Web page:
THE Organised Crime and Investigation Division (OCID) of the Jamaica Constabulary Force has charged 43 persons with various offences under the Cybercrimes Act since 2010.
The charges included unauthorised access to computer data, access with intent to commit or facilitate the commission of an offence, and unlawful possession of a device.
Since the start of this year, 17 persons have been charged under this Act, representing an increase of approximately 50 per cent over the eight persons who were slapped with cybercrime charges in 2010.
Of the eight persons charged in 2010, four have been convicted. Three of them were sentenced to six to nine months hard labour and one sentenced to 12 months probation order.
The OCID data indicates that unlawful use of devices and unauthorised access to computer data were the major breaches.
Since the start of this year the Electronic Fraud Task Force and the Communication, Forensics and Cybercrimes units operating out of OCID, have taken measures to crack down on electronic fraud and remain diligent in protecting the nation's private electronic information.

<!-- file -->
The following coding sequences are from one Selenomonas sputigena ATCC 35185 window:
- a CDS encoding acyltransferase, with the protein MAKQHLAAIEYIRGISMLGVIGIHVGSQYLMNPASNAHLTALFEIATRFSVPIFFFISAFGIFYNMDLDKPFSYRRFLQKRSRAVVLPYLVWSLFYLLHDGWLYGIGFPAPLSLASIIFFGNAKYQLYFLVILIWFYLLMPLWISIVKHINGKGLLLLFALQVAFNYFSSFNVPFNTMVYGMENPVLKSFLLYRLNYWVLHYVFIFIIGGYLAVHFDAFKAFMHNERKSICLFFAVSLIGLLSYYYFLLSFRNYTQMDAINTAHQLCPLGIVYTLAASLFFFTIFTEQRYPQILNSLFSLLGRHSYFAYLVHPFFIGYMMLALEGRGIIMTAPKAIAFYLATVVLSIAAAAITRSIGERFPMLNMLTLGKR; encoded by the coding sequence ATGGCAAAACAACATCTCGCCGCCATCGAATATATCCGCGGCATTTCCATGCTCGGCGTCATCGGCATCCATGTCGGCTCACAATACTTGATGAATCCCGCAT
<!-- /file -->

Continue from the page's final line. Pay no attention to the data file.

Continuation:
Head of OCID, Senior Superintendent Clifford Chambers is imploring individuals to use their technical skills and expertise to develop themselves and their communities, instead of becoming involved in cybercrimes.
"There are endless opportunities in the field of computer science, which is listed among the top five sought after jobs," SSP Chambers noted.
OCID, he said, will continue to pursue cybercriminals diligently to ensure that they pay for the crimes committed and for the damage inflicted on individuals and businesses.
SSP Chambers also underscored the significant impact cybercrimes continue to have on individuals and businesses which fall victim to these acts.
"The OCID has driven several initiatives to reduce cybercrimes including a public awareness programme, where we visit businesses and schools to improve the awareness of the public on ways to prevent or minimise the risks of these crimes. We are gaining some traction but our work is never done and we will continue to sensitise in order to prevent," Chambers said.
The senior police officer also appealed for information from anyone who may have been a victim of cybercrimes to contact OCID at 967-1389/922-3771, Crime Stop at 311, www.tipsubmit.com , Police 119 emergency number or the nearest Police Station.